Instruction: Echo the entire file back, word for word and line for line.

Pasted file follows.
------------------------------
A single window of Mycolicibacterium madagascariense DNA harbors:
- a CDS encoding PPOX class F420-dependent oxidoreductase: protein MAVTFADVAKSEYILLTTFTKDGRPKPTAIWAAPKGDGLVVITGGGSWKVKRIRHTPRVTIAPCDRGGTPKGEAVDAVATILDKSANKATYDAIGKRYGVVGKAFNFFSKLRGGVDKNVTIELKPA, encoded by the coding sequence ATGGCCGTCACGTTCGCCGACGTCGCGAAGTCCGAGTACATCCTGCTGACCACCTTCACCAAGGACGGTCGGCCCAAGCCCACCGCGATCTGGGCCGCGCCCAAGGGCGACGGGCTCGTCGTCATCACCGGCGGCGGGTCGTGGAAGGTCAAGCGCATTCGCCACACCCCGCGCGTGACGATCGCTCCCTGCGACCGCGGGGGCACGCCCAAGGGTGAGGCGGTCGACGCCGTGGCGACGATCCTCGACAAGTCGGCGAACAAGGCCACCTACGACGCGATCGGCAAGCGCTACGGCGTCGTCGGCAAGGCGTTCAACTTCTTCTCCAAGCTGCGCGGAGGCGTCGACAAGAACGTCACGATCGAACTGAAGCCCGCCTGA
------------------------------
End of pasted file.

A single window of Mycolicibacterium madagascariense DNA harbors:
- a CDS encoding PPOX class F420-dependent oxidoreductase: protein MAVTFADVAKSEYILLTTFTKDGRPKPTAIWAAPKGDGLVVITGGGSWKVKRIRHTPRVTIAPCDRGGTPKGEAVDAVATILDKSANKATYDAIGKRYGVVGKAFNFFSKLRGGVDKNVTIELKPA, encoded by the coding sequence ATGGCCGTCACGTTCGCCGACGTCGCGAAGTCCGAGTACATCCTGCTGACCACCTTCACCAAGGACGGTCGGCCCAAGCCCACCGCGATCTGGGCCGCGCCCAAGGGCGACGGGCTCGTCGTCATCACCGGCGGCGGGTCGTGGAAGGTCAAGCGCATTCGCCACACCCCGCGCGTGACGATCGCTCCCTGCGACCGCGGGGGCACGCCCAAGGGTGAGGCGGTCGACGCCGTGGCGACGATCCTCGACAAGTCGGCGAACAAGGCCACCTACGACGCGATCGGCAAGCGCTACGGCGTCGTCGGCAAGGCGTTCAACTTCTTCTCCAAGCTGCGCGGAGGCGTCGACAAGAACGTCACGATCGAACTGAAGCCCGCCTGA